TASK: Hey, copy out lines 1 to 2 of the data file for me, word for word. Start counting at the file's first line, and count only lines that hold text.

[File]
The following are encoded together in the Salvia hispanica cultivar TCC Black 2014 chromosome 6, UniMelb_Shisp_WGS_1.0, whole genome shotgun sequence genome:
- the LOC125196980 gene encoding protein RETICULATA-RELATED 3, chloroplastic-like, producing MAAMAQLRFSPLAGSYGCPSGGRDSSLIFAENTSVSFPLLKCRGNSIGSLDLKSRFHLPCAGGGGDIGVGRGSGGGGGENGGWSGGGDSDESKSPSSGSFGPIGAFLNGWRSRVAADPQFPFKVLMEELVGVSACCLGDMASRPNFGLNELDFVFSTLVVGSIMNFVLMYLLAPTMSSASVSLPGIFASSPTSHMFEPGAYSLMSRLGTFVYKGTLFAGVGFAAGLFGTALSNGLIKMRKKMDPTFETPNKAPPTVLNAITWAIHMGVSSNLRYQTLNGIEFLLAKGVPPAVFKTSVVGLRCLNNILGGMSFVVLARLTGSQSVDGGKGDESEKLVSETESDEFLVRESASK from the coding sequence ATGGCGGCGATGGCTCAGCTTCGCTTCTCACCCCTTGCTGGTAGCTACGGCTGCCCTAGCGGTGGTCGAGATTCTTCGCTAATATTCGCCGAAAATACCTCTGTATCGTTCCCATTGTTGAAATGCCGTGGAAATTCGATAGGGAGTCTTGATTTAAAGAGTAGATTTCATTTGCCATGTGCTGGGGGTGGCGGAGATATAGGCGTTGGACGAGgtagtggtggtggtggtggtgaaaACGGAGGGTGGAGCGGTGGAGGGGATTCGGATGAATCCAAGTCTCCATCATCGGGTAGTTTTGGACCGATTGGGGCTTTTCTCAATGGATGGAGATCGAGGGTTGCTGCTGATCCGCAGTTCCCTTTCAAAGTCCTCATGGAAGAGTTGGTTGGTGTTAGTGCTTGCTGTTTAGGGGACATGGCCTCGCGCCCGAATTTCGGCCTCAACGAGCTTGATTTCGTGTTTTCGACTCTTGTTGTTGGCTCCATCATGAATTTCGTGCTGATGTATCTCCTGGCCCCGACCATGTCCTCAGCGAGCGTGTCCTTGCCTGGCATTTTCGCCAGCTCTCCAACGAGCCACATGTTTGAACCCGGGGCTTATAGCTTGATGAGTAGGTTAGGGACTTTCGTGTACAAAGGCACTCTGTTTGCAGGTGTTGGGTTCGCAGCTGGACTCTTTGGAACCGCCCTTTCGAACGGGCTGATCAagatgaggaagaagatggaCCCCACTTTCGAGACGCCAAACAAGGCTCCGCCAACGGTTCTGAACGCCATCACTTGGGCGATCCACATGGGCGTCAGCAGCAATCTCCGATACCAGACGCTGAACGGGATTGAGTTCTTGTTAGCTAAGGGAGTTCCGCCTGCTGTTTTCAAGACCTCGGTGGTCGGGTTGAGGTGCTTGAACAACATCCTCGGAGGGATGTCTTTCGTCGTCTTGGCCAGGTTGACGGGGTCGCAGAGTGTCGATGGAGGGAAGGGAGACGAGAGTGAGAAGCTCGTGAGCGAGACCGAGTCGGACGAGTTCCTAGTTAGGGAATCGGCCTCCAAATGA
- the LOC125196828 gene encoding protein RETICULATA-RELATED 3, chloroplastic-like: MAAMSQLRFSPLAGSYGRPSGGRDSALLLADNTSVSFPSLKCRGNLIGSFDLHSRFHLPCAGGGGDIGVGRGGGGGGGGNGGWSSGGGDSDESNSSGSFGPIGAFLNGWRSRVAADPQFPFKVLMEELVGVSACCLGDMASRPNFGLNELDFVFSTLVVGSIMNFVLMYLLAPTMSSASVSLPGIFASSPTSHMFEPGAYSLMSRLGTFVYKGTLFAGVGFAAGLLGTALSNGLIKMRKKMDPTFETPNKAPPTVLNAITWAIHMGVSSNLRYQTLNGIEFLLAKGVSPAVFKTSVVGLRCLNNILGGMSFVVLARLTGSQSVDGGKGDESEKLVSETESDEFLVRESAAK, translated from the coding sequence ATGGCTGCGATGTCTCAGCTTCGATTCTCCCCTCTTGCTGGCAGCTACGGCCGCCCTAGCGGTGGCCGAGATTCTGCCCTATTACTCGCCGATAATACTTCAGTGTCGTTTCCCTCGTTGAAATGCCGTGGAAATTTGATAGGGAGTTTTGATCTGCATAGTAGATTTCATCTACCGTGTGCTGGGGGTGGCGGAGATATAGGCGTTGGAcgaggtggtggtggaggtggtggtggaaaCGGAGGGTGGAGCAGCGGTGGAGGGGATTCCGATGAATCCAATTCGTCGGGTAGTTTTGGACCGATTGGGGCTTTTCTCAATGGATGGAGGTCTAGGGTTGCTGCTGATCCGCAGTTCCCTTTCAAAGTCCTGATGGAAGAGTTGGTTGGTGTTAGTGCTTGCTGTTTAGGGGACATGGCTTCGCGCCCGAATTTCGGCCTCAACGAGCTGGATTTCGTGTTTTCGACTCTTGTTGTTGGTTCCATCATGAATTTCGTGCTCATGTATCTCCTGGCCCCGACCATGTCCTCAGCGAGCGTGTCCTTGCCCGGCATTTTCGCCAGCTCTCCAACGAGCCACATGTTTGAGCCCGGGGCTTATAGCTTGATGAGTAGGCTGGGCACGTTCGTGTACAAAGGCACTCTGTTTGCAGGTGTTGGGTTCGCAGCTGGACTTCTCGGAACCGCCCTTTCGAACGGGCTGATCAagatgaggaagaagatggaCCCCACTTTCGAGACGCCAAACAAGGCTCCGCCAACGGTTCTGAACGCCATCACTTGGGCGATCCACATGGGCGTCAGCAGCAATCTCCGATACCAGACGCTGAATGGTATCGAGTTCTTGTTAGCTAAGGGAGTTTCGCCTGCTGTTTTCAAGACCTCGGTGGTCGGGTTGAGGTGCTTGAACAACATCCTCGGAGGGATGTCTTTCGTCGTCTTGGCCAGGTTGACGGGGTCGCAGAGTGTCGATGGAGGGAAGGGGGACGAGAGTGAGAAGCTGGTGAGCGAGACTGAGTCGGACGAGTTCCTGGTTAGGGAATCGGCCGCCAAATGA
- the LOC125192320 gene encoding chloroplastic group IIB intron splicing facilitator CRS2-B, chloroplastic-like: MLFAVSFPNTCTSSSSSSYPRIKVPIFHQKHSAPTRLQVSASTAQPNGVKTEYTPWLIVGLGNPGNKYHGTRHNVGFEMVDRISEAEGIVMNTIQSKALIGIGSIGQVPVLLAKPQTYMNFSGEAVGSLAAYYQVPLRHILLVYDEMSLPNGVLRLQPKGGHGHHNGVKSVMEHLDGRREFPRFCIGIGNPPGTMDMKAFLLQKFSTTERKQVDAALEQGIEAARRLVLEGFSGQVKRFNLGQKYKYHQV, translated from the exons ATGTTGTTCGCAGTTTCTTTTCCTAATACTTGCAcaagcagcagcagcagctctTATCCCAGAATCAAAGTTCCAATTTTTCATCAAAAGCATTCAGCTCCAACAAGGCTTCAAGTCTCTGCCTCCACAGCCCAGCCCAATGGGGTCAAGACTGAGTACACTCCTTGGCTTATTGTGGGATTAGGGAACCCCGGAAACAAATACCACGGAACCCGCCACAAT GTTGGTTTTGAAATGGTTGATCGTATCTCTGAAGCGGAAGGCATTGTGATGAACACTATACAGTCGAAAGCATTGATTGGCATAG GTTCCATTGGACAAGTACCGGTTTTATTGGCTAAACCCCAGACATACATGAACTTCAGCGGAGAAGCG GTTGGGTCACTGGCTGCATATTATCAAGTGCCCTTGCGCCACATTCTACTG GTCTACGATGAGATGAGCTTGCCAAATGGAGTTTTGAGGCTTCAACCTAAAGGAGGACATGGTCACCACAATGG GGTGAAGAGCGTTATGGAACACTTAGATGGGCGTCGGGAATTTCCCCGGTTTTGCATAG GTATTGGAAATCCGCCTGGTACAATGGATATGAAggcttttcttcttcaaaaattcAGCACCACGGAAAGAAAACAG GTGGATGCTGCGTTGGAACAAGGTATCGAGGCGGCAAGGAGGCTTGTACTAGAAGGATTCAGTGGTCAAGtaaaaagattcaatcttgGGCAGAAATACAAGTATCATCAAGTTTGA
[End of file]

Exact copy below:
The following are encoded together in the Salvia hispanica cultivar TCC Black 2014 chromosome 6, UniMelb_Shisp_WGS_1.0, whole genome shotgun sequence genome:
- the LOC125196980 gene encoding protein RETICULATA-RELATED 3, chloroplastic-like, producing MAAMAQLRFSPLAGSYGCPSGGRDSSLIFAENTSVSFPLLKCRGNSIGSLDLKSRFHLPCAGGGGDIGVGRGSGGGGGENGGWSGGGDSDESKSPSSGSFGPIGAFLNGWRSRVAADPQFPFKVLMEELVGVSACCLGDMASRPNFGLNELDFVFSTLVVGSIMNFVLMYLLAPTMSSASVSLPGIFASSPTSHMFEPGAYSLMSRLGTFVYKGTLFAGVGFAAGLFGTALSNGLIKMRKKMDPTFETPNKAPPTVLNAITWAIHMGVSSNLRYQTLNGIEFLLAKGVPPAVFKTSVVGLRCLNNILGGMSFVVLARLTGSQSVDGGKGDESEKLVSETESDEFLVRESASK from the coding sequence ATGGCGGCGATGGCTCAGCTTCGCTTCTCACCCCTTGCTGGTAGCTACGGCTGCCCTAGCGGTGGTCGAGATTCTTCGCTAATATTCGCCGAAAATACCTCTGTATCGTTCCCATTGTTGAAATGCCGTGGAAATTCGATAGGGAGTCTTGATTTAAAGAGTAGATTTCATTTGCCATGTGCTGGGGGTGGCGGAGATATAGGCGTTGGACGAGgtagtggtggtggtggtggtgaaaACGGAGGGTGGAGCGGTGGAGGGGATTCGGATGAATCCAAGTCTCCATCATCGGGTAGTTTTGGACCGATTGGGGCTTTTCTCAATGGATGGAGATCGAGGGTTGCTGCTGATCCGCAGTTCCCTTTCAAAGTCCTCATGGAAGAGTTGGTTGGTGTTAGTGCTTGCTGTTTAGGGGACATGGCCTCGCGCCCGAATTTCGGCCTCAACGAGCTTGATTTCGTGTTTTCGACTCTTGTTGTTGGCTCCATCATGAATTTCGTGCTGATGTATCTCCTGGCCCCGACCATGTCCTCAGCGAGCGTGTCCTTGCCTGGCATTTTCGCCAGCTCTCCAACGAGCCACATGTTTGAACCCGGGGCTTATAGCTTGATGAGTAGGTTAGGGACTTTCGTGTACAAAGGCACTCTGTTTGCAGGTGTTGGGTTCGCAGCTGGACTCTTTGGAACCGCCCTTTCGAACGGGCTGATCAagatgaggaagaagatggaCCCCACTTTCGAGACGCCAAACAAGGCTCCGCCAACGGTTCTGAACGCCATCACTTGGGCGATCCACATGGGCGTCAGCAGCAATCTCCGATACCAGACGCTGAACGGGATTGAGTTCTTGTTAGCTAAGGGAGTTCCGCCTGCTGTTTTCAAGACCTCGGTGGTCGGGTTGAGGTGCTTGAACAACATCCTCGGAGGGATGTCTTTCGTCGTCTTGGCCAGGTTGACGGGGTCGCAGAGTGTCGATGGAGGGAAGGGAGACGAGAGTGAGAAGCTCGTGAGCGAGACCGAGTCGGACGAGTTCCTAGTTAGGGAATCGGCCTCCAAATGA